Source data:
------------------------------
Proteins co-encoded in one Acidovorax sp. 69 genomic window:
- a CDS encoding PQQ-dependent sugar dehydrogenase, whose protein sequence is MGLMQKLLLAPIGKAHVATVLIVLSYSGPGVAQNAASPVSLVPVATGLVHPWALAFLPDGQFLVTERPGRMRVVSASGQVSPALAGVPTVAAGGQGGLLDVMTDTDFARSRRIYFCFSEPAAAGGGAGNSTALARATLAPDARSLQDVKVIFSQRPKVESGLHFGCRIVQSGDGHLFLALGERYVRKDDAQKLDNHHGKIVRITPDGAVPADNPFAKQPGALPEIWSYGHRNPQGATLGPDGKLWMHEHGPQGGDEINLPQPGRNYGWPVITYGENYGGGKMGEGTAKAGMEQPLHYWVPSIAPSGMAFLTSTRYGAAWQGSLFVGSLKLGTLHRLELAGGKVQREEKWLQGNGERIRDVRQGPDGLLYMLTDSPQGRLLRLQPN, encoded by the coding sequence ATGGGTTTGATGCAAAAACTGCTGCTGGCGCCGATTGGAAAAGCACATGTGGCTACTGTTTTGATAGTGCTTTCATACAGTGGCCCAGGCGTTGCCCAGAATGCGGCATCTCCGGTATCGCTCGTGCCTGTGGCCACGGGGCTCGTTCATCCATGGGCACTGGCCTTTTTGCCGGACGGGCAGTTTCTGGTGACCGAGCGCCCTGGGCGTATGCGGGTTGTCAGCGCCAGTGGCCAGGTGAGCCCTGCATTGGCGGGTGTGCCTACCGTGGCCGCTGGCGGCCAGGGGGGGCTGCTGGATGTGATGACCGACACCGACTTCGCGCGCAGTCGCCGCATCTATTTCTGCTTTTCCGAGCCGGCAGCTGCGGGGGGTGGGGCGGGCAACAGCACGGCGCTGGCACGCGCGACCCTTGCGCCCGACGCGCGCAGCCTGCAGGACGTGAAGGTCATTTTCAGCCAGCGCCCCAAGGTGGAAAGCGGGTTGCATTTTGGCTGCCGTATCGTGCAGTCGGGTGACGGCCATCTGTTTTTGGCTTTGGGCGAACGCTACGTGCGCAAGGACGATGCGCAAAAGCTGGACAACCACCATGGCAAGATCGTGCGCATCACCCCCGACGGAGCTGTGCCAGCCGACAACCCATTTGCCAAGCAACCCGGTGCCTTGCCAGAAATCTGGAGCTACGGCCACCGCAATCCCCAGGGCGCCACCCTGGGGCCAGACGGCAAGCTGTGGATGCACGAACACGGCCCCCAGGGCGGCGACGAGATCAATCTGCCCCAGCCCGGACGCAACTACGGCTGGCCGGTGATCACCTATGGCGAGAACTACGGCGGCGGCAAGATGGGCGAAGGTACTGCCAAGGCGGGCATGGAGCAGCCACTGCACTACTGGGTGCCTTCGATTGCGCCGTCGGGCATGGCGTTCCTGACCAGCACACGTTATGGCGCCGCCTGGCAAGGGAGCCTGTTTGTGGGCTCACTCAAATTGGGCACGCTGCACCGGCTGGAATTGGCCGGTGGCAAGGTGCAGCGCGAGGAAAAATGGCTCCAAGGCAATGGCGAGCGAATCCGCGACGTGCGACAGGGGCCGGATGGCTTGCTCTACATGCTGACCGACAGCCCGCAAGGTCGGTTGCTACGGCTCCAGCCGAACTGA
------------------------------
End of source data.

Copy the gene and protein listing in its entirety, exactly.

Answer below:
Proteins co-encoded in one Acidovorax sp. 69 genomic window:
- a CDS encoding PQQ-dependent sugar dehydrogenase, whose protein sequence is MGLMQKLLLAPIGKAHVATVLIVLSYSGPGVAQNAASPVSLVPVATGLVHPWALAFLPDGQFLVTERPGRMRVVSASGQVSPALAGVPTVAAGGQGGLLDVMTDTDFARSRRIYFCFSEPAAAGGGAGNSTALARATLAPDARSLQDVKVIFSQRPKVESGLHFGCRIVQSGDGHLFLALGERYVRKDDAQKLDNHHGKIVRITPDGAVPADNPFAKQPGALPEIWSYGHRNPQGATLGPDGKLWMHEHGPQGGDEINLPQPGRNYGWPVITYGENYGGGKMGEGTAKAGMEQPLHYWVPSIAPSGMAFLTSTRYGAAWQGSLFVGSLKLGTLHRLELAGGKVQREEKWLQGNGERIRDVRQGPDGLLYMLTDSPQGRLLRLQPN, encoded by the coding sequence ATGGGTTTGATGCAAAAACTGCTGCTGGCGCCGATTGGAAAAGCACATGTGGCTACTGTTTTGATAGTGCTTTCATACAGTGGCCCAGGCGTTGCCCAGAATGCGGCATCTCCGGTATCGCTCGTGCCTGTGGCCACGGGGCTCGTTCATCCATGGGCACTGGCCTTTTTGCCGGACGGGCAGTTTCTGGTGACCGAGCGCCCTGGGCGTATGCGGGTTGTCAGCGCCAGTGGCCAGGTGAGCCCTGCATTGGCGGGTGTGCCTACCGTGGCCGCTGGCGGCCAGGGGGGGCTGCTGGATGTGATGACCGACACCGACTTCGCGCGCAGTCGCCGCATCTATTTCTGCTTTTCCGAGCCGGCAGCTGCGGGGGGTGGGGCGGGCAACAGCACGGCGCTGGCACGCGCGACCCTTGCGCCCGACGCGCGCAGCCTGCAGGACGTGAAGGTCATTTTCAGCCAGCGCCCCAAGGTGGAAAGCGGGTTGCATTTTGGCTGCCGTATCGTGCAGTCGGGTGACGGCCATCTGTTTTTGGCTTTGGGCGAACGCTACGTGCGCAAGGACGATGCGCAAAAGCTGGACAACCACCATGGCAAGATCGTGCGCATCACCCCCGACGGAGCTGTGCCAGCCGACAACCCATTTGCCAAGCAACCCGGTGCCTTGCCAGAAATCTGGAGCTACGGCCACCGCAATCCCCAGGGCGCCACCCTGGGGCCAGACGGCAAGCTGTGGATGCACGAACACGGCCCCCAGGGCGGCGACGAGATCAATCTGCCCCAGCCCGGACGCAACTACGGCTGGCCGGTGATCACCTATGGCGAGAACTACGGCGGCGGCAAGATGGGCGAAGGTACTGCCAAGGCGGGCATGGAGCAGCCACTGCACTACTGGGTGCCTTCGATTGCGCCGTCGGGCATGGCGTTCCTGACCAGCACACGTTATGGCGCCGCCTGGCAAGGGAGCCTGTTTGTGGGCTCACTCAAATTGGGCACGCTGCACCGGCTGGAATTGGCCGGTGGCAAGGTGCAGCGCGAGGAAAAATGGCTCCAAGGCAATGGCGAGCGAATCCGCGACGTGCGACAGGGGCCGGATGGCTTGCTCTACATGCTGACCGACAGCCCGCAAGGTCGGTTGCTACGGCTCCAGCCGAACTGA